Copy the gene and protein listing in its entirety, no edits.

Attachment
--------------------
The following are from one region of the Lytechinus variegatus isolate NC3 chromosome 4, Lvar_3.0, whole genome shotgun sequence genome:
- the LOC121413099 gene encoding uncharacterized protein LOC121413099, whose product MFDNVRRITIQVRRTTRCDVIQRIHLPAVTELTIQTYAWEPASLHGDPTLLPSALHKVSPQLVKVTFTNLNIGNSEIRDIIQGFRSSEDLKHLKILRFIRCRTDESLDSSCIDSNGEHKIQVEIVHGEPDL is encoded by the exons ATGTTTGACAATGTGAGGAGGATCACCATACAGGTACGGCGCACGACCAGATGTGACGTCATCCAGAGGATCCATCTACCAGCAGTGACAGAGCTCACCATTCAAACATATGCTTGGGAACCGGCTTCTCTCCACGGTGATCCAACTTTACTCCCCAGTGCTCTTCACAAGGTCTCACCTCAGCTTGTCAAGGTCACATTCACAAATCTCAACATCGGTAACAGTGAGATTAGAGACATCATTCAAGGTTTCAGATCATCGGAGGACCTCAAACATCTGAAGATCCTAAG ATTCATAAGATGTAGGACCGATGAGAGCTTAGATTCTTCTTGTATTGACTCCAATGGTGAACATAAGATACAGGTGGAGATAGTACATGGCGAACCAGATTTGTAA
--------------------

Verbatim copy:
The following are from one region of the Lytechinus variegatus isolate NC3 chromosome 4, Lvar_3.0, whole genome shotgun sequence genome:
- the LOC121413099 gene encoding uncharacterized protein LOC121413099, whose product MFDNVRRITIQVRRTTRCDVIQRIHLPAVTELTIQTYAWEPASLHGDPTLLPSALHKVSPQLVKVTFTNLNIGNSEIRDIIQGFRSSEDLKHLKILRFIRCRTDESLDSSCIDSNGEHKIQVEIVHGEPDL is encoded by the exons ATGTTTGACAATGTGAGGAGGATCACCATACAGGTACGGCGCACGACCAGATGTGACGTCATCCAGAGGATCCATCTACCAGCAGTGACAGAGCTCACCATTCAAACATATGCTTGGGAACCGGCTTCTCTCCACGGTGATCCAACTTTACTCCCCAGTGCTCTTCACAAGGTCTCACCTCAGCTTGTCAAGGTCACATTCACAAATCTCAACATCGGTAACAGTGAGATTAGAGACATCATTCAAGGTTTCAGATCATCGGAGGACCTCAAACATCTGAAGATCCTAAG ATTCATAAGATGTAGGACCGATGAGAGCTTAGATTCTTCTTGTATTGACTCCAATGGTGAACATAAGATACAGGTGGAGATAGTACATGGCGAACCAGATTTGTAA